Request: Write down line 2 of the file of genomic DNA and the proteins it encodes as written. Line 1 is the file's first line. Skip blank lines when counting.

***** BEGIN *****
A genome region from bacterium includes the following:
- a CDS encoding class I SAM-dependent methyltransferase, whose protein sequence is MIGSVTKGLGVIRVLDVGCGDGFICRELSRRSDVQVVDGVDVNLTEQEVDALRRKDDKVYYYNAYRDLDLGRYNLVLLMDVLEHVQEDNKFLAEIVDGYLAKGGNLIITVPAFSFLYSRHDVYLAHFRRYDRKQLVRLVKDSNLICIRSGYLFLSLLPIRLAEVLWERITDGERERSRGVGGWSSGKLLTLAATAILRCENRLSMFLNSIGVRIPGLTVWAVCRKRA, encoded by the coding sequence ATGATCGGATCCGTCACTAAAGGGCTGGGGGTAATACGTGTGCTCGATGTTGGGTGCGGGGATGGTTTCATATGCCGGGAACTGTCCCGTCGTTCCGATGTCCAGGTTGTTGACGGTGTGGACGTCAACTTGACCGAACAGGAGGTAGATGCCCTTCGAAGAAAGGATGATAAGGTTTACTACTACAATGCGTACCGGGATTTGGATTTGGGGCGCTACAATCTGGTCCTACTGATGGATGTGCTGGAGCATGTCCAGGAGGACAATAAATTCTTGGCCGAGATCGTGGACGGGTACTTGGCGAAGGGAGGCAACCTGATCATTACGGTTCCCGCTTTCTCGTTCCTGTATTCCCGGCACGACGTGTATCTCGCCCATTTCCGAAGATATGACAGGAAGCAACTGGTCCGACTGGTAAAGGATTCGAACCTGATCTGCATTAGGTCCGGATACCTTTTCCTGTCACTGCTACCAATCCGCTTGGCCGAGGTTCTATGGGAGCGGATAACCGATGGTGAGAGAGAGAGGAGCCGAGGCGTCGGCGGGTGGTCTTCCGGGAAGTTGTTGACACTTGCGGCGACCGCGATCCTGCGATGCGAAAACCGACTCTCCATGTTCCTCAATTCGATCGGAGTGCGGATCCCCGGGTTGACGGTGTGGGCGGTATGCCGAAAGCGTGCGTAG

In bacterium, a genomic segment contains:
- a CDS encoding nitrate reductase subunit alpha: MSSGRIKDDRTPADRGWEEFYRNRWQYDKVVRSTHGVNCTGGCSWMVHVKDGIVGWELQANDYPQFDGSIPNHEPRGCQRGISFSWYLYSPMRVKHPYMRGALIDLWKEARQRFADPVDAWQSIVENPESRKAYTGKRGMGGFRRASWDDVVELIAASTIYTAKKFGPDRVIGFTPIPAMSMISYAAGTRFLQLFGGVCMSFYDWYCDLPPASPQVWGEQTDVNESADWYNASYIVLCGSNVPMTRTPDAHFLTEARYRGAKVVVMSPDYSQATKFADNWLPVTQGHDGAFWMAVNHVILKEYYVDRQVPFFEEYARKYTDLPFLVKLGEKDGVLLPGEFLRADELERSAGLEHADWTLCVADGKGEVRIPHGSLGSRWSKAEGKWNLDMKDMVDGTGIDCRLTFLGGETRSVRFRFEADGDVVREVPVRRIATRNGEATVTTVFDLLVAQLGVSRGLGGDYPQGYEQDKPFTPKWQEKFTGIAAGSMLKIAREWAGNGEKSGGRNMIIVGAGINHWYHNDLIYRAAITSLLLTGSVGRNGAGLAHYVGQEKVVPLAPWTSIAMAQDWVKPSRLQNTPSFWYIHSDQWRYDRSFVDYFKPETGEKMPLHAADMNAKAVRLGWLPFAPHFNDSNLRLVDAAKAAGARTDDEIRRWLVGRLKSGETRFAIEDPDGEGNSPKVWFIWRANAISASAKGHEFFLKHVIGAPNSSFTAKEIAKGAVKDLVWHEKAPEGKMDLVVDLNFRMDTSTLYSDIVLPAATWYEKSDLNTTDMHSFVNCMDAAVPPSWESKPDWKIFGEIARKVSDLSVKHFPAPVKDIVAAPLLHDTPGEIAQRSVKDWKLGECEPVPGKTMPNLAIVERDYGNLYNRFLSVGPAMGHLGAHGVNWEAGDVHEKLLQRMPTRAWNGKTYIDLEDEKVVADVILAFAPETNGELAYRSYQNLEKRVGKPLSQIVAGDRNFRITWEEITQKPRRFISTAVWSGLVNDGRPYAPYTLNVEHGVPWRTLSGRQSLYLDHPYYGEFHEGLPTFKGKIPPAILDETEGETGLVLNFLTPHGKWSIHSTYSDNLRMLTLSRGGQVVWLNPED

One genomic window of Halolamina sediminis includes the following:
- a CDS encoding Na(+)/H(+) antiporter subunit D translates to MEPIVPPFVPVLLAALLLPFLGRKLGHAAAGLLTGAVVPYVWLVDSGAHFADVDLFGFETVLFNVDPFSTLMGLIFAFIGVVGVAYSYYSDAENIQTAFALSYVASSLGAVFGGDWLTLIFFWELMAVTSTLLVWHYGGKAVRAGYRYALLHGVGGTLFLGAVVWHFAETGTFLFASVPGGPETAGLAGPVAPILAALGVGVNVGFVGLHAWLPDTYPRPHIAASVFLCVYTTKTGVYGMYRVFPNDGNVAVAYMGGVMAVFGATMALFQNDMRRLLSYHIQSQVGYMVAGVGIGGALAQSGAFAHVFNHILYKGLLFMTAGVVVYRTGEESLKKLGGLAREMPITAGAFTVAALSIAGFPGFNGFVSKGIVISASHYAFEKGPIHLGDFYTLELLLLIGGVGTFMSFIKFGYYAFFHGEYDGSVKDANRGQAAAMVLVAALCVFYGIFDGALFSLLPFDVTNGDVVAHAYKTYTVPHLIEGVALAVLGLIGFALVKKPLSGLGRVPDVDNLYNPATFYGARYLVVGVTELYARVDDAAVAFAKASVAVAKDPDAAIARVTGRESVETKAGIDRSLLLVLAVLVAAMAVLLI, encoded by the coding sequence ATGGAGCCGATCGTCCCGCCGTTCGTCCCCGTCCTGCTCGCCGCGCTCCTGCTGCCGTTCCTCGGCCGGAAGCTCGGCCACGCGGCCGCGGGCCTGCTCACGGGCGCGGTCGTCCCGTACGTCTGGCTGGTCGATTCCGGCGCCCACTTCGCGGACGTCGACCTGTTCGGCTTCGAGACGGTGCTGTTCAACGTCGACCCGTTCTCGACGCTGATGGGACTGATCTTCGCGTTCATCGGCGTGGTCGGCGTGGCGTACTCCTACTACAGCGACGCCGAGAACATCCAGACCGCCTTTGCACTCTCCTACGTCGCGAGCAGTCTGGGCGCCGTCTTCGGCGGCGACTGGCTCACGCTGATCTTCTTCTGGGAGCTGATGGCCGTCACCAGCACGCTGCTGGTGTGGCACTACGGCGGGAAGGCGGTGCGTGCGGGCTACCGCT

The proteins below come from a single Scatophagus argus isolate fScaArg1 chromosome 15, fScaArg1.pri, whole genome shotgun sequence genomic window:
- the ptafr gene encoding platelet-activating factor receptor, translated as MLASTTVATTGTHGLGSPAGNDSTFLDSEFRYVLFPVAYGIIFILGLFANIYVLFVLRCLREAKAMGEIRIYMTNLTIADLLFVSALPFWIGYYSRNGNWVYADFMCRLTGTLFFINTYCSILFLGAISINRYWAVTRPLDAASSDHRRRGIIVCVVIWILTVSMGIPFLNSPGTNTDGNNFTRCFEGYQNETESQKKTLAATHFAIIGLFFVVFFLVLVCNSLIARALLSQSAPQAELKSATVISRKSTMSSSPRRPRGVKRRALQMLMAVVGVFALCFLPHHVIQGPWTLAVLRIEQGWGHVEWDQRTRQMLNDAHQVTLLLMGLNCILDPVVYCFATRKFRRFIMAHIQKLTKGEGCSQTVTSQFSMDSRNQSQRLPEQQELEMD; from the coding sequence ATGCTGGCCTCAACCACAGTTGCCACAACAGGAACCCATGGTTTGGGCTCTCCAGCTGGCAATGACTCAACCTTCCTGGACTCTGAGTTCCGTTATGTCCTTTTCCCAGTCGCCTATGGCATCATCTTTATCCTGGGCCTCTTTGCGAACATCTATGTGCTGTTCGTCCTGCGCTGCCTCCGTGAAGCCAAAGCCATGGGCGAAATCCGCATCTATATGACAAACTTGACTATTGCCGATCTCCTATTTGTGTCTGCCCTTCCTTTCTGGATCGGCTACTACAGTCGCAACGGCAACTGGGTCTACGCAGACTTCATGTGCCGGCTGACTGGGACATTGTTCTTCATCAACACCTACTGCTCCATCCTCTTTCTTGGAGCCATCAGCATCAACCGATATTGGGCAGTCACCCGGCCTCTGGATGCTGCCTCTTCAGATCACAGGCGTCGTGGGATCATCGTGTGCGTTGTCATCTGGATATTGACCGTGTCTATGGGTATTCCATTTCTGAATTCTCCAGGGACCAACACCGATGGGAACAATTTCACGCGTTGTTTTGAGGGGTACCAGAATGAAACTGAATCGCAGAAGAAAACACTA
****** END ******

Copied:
- a CDS encoding class I SAM-dependent methyltransferase, whose protein sequence is MIGSVTKGLGVIRVLDVGCGDGFICRELSRRSDVQVVDGVDVNLTEQEVDALRRKDDKVYYYNAYRDLDLGRYNLVLLMDVLEHVQEDNKFLAEIVDGYLAKGGNLIITVPAFSFLYSRHDVYLAHFRRYDRKQLVRLVKDSNLICIRSGYLFLSLLPIRLAEVLWERITDGERERSRGVGGWSSGKLLTLAATAILRCENRLSMFLNSIGVRIPGLTVWAVCRKRA, encoded by the coding sequence ATGATCGGATCCGTCACTAAAGGGCTGGGGGTAATACGTGTGCTCGATGTTGGGTGCGGGGATGGTTTCATATGCCGGGAACTGTCCCGTCGTTCCGATGTCCAGGTTGTTGACGGTGTGGACGTCAACTTGACCGAACAGGAGGTAGATGCCCTTCGAAGAAAGGATGATAAGGTTTACTACTACAATGCGTACCGGGATTTGGATTTGGGGCGCTACAATCTGGTCCTACTGATGGATGTGCTGGAGCATGTCCAGGAGGACAATAAATTCTTGGCCGAGATCGTGGACGGGTACTTGGCGAAGGGAGGCAACCTGATCATTACGGTTCCCGCTTTCTCGTTCCTGTATTCCCGGCACGACGTGTATCTCGCCCATTTCCGAAGATATGACAGGAAGCAACTGGTCCGACTGGTAAAGGATTCGAACCTGATCTGCATTAGGTCCGGATACCTTTTCCTGTCACTGCTACCAATCCGCTTGGCCGAGGTTCTATGGGAGCGGATAACCGATGGTGAGAGAGAGAGGAGCCGAGGCGTCGGCGGGTGGTCTTCCGGGAAGTTGTTGACACTTGCGGCGACCGCGATCCTGCGATGCGAAAACCGACTCTCCATGTTCCTCAATTCGATCGGAGTGCGGATCCCCGGGTTGACGGTGTGGGCGGTATGCCGAAAGCGTGCGTAG